Well the 2016 is advertised but in San Francisco I can't get one.  I'm thinking 
2013 for myself as I get to use our 2012 regularly & I don't have the lead foot 
of my wife.  Seems the 2016 announcement has put a stop to sales of 2015 cars 
but I haven't seen any reduction of the 15's.  I might get a 16 if they were 
here. I've been doing alternate energy and transportation for a long time.  
Here I am finally possibly buying an OEM EV.  Long way from my 1956VW with an 
ADC and 12v marine batteries. Lawrence Rhodes 
      From: Ben Goren <b...@trumpetpower.com>
 To: Lawrence Rhodes <primobass...@sbcglobal.net>; Electric Vehicle Discussion 
List <ev@lists.evdl.org> 
 Sent: Thursday, November 12, 2015 1:24 PM
 Subject: Re: [EVDL] Best year of Leaf to buy used.
On Nov 12, 2015, at 1:50 PM, Lawrence Rhodes via EV <ev@lists.evdl.org> wrote:

> I have seen some very good prices on 2013 Leafs with chademo & 6.6 chargers.  
> I'm selling the veggie mobile and will need a car and since 12k is affordable 
> to me I'm thinking of replacing the mess and thrift with almost as thrifty 
> but much less messy electric.  Is there a "best" year of leaf so far?

I may well think you're a bit crazy for your mobile solar ideas...but you're 
absolutely spot-on with this.

My parents _still_ can't stop raving about their Leaf. For excellent reason.

So long as the range fits your driving habits, there isn't any other passenger 
vehicle in that price range that can even remotely compare to how good a car 
the Leaf is. It's got all the modern niceties and fit-and-finish and the rest 
one could ask for, plus all the advantages of a BEV that the choir here knows 
so well. And, as you note, used ones are solidly in the affordable econobox 
price range -- even though they'd be the ultimate luxury car of the '90s.

The _best_ year so far for the Leaf has to be 2017, with that big jump in 
battery capacity. But you can't actually buy those yet. And 2016 is certainly 
the second-best, and you _can_ buy those...but for full sticker price, not what 
you're looking for.

Before this year, there's been one significant change in battery management / 
chemistry / whatever to address first-generation problems in hot climates. I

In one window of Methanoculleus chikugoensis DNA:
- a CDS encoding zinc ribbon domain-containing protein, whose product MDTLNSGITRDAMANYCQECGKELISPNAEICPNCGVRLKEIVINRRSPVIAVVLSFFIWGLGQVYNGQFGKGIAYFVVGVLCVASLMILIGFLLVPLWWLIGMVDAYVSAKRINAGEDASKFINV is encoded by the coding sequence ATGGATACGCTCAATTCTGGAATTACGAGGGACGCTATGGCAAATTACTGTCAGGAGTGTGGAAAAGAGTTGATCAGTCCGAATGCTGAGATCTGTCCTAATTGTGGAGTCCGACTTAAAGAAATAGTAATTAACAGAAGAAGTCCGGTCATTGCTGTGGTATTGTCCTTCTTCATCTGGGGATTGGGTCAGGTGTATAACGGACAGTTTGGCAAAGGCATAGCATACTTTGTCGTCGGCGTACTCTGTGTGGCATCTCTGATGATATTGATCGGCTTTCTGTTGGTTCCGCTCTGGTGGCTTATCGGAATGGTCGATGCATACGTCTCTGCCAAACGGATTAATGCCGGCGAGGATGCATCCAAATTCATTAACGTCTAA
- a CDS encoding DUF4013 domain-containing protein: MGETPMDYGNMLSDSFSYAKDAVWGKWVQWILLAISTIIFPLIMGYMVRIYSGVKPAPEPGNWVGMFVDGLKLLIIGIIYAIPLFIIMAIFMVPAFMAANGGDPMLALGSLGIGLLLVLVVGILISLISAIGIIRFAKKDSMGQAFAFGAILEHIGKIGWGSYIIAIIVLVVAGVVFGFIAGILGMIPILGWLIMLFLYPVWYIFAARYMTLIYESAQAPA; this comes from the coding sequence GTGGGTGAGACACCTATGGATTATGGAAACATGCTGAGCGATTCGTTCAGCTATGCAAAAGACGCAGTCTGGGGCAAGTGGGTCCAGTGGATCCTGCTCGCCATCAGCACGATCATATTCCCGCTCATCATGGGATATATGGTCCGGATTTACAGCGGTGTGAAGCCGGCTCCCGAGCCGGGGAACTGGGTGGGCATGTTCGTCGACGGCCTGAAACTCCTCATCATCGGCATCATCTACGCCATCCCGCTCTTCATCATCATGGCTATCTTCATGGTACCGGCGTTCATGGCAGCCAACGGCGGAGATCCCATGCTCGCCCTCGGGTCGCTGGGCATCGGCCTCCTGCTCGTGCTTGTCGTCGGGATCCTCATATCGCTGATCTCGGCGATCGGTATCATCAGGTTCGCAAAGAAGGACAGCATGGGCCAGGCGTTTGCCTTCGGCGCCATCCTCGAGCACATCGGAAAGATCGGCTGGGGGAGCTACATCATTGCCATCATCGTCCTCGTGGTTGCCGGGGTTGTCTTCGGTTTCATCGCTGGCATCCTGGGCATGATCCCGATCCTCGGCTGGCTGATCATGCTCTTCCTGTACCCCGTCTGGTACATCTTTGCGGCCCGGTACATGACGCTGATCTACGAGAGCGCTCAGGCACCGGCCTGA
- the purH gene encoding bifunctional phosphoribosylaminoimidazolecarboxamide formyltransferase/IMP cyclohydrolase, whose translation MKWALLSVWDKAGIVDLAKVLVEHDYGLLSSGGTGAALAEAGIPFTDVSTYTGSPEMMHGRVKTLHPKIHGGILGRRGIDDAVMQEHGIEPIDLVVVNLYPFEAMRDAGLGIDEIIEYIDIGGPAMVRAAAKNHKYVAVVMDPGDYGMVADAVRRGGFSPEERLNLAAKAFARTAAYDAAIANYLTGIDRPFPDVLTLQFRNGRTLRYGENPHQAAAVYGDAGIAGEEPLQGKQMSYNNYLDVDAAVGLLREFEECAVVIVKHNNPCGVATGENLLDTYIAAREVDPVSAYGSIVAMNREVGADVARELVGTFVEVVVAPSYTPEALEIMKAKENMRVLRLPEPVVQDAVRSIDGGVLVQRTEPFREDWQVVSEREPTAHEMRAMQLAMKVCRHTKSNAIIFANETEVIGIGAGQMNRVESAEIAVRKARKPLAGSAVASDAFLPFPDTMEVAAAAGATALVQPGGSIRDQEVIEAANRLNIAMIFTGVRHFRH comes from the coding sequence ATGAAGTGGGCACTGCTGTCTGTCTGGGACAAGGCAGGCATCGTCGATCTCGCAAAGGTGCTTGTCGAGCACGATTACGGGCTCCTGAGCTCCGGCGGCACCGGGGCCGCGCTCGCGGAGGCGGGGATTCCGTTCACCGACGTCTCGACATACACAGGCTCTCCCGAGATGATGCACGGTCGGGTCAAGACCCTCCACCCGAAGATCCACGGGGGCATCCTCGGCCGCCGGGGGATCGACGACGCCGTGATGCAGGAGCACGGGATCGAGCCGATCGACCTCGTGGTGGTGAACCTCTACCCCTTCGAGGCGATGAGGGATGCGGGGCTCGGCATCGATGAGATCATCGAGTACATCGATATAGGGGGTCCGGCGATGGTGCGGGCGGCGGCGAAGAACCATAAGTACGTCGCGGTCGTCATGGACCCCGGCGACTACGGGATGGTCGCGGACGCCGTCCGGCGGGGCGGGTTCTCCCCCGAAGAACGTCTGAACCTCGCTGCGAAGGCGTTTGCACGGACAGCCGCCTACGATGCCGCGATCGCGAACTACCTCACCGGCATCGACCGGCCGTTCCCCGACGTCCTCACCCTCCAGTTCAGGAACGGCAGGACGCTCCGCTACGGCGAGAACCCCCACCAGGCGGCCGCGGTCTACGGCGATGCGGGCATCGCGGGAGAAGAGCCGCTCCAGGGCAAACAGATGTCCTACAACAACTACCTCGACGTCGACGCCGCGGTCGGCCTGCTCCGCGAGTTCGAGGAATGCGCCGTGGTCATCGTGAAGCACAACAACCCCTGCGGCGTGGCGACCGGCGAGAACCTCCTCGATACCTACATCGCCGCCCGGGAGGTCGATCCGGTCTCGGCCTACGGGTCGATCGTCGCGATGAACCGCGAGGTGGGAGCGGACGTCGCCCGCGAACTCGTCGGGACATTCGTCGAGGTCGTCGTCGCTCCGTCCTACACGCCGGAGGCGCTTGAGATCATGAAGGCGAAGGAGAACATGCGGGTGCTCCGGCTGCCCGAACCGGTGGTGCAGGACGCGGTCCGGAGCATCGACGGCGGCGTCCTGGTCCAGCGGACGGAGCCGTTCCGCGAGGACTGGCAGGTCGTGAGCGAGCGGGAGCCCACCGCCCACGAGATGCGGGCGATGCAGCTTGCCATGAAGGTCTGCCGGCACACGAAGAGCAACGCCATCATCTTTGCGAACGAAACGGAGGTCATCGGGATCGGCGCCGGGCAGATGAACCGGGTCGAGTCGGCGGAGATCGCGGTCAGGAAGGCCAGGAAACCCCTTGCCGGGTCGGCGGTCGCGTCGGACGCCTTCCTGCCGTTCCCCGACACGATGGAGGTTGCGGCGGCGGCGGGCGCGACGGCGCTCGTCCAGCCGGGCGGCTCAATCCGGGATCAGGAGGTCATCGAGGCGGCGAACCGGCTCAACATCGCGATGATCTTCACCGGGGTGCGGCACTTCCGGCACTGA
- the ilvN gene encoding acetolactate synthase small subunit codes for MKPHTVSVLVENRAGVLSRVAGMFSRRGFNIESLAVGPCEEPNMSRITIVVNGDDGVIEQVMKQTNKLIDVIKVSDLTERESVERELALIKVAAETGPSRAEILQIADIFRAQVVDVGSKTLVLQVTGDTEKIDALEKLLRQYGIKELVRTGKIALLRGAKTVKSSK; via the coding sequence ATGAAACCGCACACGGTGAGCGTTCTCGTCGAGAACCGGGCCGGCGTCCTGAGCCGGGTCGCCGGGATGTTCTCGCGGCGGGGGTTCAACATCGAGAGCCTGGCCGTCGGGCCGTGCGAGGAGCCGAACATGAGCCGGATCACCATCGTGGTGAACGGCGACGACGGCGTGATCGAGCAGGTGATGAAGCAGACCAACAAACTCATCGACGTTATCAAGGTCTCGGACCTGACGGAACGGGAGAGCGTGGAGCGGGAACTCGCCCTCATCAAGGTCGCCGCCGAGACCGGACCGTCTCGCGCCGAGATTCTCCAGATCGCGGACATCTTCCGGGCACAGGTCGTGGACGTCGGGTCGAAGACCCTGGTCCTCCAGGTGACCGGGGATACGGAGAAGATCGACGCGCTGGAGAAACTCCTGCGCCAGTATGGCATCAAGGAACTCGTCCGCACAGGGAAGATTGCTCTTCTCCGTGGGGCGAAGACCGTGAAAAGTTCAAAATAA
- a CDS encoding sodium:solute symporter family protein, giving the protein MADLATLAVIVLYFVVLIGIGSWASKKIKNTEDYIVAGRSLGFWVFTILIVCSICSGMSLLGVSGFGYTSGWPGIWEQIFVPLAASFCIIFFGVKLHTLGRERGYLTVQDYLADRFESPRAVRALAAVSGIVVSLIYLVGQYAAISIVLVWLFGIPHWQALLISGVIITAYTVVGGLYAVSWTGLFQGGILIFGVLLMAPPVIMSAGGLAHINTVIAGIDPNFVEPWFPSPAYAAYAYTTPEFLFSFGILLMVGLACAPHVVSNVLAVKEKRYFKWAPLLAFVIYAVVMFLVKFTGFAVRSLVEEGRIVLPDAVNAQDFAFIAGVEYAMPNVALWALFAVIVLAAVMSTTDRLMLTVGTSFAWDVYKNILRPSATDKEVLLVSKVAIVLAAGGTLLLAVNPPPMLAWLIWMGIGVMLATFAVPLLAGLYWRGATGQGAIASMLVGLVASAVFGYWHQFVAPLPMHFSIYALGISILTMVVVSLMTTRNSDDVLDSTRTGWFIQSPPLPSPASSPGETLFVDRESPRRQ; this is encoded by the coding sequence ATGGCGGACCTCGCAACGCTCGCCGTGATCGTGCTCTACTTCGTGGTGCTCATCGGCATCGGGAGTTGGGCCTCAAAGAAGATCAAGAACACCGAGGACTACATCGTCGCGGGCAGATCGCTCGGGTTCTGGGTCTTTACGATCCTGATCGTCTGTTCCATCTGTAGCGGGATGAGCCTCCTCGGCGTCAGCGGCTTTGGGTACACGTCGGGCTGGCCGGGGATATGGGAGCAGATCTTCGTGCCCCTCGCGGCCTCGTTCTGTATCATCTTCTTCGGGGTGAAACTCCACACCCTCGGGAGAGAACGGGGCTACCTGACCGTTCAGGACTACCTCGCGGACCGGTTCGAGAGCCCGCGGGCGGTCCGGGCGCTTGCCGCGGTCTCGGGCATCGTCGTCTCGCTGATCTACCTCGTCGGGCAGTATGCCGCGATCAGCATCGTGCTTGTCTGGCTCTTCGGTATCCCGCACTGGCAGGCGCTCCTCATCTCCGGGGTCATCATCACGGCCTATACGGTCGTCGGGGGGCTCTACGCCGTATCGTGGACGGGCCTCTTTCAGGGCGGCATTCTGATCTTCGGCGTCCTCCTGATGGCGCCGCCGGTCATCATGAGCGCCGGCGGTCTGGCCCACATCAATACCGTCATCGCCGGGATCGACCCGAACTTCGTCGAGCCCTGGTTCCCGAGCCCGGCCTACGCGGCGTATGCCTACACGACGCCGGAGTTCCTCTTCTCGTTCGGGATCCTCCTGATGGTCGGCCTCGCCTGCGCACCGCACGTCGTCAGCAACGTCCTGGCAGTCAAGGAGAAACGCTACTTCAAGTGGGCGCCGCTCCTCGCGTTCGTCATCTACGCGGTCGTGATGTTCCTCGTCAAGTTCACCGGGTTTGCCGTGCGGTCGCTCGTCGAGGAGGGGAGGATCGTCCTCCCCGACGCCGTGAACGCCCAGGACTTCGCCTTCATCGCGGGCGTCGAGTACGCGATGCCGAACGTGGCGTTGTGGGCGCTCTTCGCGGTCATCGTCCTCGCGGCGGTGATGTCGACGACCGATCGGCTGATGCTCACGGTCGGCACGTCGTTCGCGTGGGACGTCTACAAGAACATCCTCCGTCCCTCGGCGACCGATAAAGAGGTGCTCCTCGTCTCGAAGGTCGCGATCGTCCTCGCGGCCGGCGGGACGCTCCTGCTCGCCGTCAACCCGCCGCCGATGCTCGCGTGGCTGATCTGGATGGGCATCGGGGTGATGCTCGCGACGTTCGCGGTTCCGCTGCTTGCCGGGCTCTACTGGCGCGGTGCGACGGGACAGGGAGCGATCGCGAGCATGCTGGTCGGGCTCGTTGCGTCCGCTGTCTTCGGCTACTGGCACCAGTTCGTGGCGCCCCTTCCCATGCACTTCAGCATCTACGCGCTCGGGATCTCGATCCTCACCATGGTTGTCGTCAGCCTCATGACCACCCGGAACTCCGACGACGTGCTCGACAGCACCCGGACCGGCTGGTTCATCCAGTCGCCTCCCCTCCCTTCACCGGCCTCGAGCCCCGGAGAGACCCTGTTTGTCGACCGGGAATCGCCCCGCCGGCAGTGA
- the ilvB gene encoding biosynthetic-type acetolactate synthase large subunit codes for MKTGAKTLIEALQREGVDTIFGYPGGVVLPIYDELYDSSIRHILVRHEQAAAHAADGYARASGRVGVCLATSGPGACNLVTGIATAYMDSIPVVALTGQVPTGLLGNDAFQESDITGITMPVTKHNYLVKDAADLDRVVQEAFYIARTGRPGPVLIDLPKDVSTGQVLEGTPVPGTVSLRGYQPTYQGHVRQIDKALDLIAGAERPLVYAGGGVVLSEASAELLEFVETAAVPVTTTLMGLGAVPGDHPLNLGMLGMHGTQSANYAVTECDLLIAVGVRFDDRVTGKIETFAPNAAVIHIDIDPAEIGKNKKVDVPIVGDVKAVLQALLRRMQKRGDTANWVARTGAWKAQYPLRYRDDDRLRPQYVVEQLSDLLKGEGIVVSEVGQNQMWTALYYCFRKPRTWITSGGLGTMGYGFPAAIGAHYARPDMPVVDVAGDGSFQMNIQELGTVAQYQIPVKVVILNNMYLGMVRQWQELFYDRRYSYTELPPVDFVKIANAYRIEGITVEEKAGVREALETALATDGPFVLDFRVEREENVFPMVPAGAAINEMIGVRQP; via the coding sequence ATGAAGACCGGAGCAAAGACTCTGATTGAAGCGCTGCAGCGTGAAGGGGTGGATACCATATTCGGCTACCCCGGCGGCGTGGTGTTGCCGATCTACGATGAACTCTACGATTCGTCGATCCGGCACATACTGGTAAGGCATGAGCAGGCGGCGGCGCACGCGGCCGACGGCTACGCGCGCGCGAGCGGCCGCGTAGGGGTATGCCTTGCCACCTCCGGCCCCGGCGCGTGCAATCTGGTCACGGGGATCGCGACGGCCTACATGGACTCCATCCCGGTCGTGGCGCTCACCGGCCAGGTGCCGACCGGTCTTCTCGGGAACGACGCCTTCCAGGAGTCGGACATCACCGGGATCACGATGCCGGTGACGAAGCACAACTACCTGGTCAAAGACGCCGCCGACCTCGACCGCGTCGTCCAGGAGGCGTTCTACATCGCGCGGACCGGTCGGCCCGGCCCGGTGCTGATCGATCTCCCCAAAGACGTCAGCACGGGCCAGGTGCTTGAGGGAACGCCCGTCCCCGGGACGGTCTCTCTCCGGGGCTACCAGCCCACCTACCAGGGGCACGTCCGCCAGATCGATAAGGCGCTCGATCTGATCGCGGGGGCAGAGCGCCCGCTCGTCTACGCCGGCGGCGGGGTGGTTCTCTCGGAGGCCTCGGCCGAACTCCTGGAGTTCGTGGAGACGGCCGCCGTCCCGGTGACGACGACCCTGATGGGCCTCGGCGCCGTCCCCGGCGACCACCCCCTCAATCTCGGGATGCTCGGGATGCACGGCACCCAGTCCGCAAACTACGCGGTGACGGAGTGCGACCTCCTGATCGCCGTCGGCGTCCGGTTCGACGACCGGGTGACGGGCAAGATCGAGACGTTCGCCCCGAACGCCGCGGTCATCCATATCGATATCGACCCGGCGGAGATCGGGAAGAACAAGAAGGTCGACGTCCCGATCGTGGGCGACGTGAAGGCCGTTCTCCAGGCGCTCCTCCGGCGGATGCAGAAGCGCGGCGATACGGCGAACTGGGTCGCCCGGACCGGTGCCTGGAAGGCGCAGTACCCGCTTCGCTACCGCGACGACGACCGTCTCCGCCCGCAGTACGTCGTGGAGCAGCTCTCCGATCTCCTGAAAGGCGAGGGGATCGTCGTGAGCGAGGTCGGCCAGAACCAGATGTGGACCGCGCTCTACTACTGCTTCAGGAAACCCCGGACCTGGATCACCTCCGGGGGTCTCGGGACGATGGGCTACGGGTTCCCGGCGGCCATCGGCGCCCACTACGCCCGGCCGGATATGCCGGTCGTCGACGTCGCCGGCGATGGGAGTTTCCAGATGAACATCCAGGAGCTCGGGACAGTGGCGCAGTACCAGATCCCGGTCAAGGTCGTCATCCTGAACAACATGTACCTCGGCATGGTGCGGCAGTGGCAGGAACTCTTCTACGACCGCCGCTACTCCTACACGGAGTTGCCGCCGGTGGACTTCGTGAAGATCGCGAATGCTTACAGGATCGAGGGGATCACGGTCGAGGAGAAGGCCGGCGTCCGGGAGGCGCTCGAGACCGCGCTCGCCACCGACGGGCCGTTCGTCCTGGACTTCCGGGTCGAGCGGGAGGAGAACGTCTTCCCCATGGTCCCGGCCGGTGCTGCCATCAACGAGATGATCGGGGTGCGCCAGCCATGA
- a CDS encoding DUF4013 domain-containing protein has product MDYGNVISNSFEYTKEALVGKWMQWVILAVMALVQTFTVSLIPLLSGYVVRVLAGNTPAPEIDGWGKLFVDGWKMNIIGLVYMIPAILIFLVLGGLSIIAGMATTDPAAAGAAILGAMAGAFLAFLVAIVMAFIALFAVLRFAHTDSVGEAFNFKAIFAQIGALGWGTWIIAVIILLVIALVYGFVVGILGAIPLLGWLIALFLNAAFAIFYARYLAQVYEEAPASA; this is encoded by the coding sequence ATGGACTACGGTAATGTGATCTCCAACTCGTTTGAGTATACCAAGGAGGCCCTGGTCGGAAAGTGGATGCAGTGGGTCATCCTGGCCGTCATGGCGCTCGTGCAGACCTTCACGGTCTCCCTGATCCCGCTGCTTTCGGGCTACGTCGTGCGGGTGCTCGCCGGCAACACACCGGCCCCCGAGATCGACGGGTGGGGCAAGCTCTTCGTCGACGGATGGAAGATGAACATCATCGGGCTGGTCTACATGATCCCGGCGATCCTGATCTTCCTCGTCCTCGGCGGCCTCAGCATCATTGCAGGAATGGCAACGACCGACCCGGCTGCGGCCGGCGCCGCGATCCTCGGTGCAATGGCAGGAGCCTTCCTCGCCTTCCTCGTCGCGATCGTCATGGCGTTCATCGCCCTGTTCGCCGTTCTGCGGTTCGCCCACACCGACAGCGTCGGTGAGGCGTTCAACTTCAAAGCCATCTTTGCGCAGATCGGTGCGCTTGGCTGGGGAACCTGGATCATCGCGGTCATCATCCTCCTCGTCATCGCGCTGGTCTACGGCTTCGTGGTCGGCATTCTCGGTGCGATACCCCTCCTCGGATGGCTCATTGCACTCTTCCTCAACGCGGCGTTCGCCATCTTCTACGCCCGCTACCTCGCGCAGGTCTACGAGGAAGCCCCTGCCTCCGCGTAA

_think_ 2013 is the first model year after that change went into production, 
but don't quote me, especially if you live in an hot climate or you're 
considering a car coming from such a place.

Regardless, your main concern is going to be matching the battery health of the 
particular car (of whatever model year) with your needs and perception of 
value. If you're in a mild climate with modest range needs, you may well be 
just fine with a well-used first-generation Leaf down a few battery bars, even 
though the same car would be useless for somebody in Phoenix doing a daily 
50-mile commute.

And...unless you know up front that you actually will need the charger, save 
yourself some pennies and don't buy it. Really, truly. My parents only got the 
110v charger with the car. For a couple weeks, Dad was doing all sorts of 
Internet searches for cheap chargers or DIY options or the like, just to have 
something for "just in case"...and then he realized what a waste it would be. 
If a Leaf is the right car for you, 110v charging is also right for you. You'll 
start every morning with a full battery...and what more could you possibly need?


P.S. For bonus points, after your bank account has recovered from spending 
money on the Leaf...toss a few kW of PV panels on your garage / carport...and, 
hey-presto, you've got the solar-powered electric vehicle you've dreaming 
of.... b&

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